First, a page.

Pharmaceuticals companies continue to fall foul of the FCPA and other anti-bribery laws, with a number of 2016 cases suggesting a vulnerability around marketing practices especially in the Asia-Pacific region. Why does a sector that is way ahead of the compliance game in so many ways keep getting caught out by anti-bribery laws?
Entries in SciClone (10)
California-based SciClone Pharmaceuticals will pay $12.8 million to settle SEC charges that it violated the Foreign Corrupt Practices Act when employees in China pumped up sales for five years by making improper payments to professionals employed at state health institutions.
SciClone Pharmaceuticals Inc. said it has reserved $2 million for penalties related to an ongoing Foreign Corrupt Practices Act probe.
SciClone Pharmaceuticals Inc. said Friday that an investigation launched three years ago into possible FCPA violations in China is ongoing and the SEC has issued a new subpoena focused on ‘sales and marketing expenses’ by its NovaMed unit there.
As December is a time for reflection on the past twelve months, I have been considering the FCPA Enforcement Action year.
As we said, two FBI agents at an international law enforcement conference last week said several U.S. public companies are being investigated for bribery in Indonesia.
Last week Tom Fox picked his top ten FCPA enforcement actions for 2010. Today he gives his choices for the top ten investigations disclosed or making news this year:
There's an FCPA storm swirling around the drug makers. What will happen next?
In its quarterly report released August 9, SciClone Pharmaceuticals, Inc. said it received an SEC subpoena and a letter from the DOJ investigating the "sale, licensing and marketing of its products in foreign countries, including China."
According to SciClone, the DOJ said it was looking at FCPA issues in the pharmaceutical industry generally, and had received information about SciClone's practices suggesting possible violations.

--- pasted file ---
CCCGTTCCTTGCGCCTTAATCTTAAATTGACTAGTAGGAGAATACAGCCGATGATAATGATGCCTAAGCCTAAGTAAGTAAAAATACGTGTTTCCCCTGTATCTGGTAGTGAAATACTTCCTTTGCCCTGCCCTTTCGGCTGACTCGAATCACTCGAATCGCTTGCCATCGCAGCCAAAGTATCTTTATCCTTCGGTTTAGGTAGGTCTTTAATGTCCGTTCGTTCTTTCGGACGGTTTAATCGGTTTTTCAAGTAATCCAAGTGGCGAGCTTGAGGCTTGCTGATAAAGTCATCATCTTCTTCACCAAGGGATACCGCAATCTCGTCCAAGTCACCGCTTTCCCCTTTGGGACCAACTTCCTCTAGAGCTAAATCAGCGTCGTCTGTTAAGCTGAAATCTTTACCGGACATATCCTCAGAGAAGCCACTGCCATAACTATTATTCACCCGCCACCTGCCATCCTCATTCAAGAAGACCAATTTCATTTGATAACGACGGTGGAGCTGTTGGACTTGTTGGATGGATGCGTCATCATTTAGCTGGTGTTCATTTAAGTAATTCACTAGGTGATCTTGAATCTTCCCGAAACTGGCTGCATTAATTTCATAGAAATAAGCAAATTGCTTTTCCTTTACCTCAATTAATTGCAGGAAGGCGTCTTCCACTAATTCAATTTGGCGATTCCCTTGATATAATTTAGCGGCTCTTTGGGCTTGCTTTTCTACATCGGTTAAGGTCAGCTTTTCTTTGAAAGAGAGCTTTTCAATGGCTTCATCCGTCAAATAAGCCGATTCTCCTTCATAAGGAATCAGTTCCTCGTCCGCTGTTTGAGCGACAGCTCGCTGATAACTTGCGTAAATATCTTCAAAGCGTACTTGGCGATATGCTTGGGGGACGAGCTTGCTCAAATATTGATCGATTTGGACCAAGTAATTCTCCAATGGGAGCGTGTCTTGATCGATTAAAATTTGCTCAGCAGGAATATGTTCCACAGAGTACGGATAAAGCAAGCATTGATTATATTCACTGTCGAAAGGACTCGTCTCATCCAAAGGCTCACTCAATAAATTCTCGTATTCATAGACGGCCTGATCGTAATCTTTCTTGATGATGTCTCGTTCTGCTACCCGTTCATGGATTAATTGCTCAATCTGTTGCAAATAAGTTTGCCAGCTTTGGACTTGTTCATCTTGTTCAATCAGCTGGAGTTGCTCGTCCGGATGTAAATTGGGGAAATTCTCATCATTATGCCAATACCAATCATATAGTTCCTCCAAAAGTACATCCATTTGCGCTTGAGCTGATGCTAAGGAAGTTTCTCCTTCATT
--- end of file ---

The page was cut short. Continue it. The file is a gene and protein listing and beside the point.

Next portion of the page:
A reader was curious about the timing of SciClone's announcement. Less than a month ago, President Obama signed into law the Dodd-Frank Wall Street Reform and Consumer Protection Act. It authorizes payments of 10% to 30% for recoveries of at least a million dollars based on information about violations of the securities laws, including the FCPA.
So we asked SciClone if the FCPA investigation was triggered by a recent whistleblower complaint. Ana Kapor, the firm's director of investor relations and corporate communications, answered quickly but said only: "We are not able to comment on this topic beyond what we included in our filings earlier this week."
Is this the first FCPA-related whistleblower case under the new reward program? Or is it, as most assume, part of the year-old investigation of drug makers that already targeted GlaxoSmithKline, AstraZeneca, and Merck? Or is it both? There's no way to tell until someone involved goes on the record.
SciClone Pharmaceuticals, Inc. trades on NASDAQ under the symbol SCLN.
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A slice of the FCPA pie. In his August 16 article about FCPA-related civil suits, Forbes' Nathan Vardi correctly says there's no private right of action under the FCPA. So plaintiff lawyers look for other ways to sue directors and officers for their company's overseas bribery.
Results of the suits have been mixed but some have produced big settlements. He lists Faro Technologies, which paid $6.9 million; Nature’s Sunshine, which paid $6 million; Immucor, $2.5 million; and Syncor, $15.5 million. And he says plaintiff lawyers are prowling for more targets by following SEC and DOJ leads -- including Weatherford International, Parker Drilling, Avon Products, and Pride International.
Ther article is Plaintiff Lawyers Join The Bribery Racket.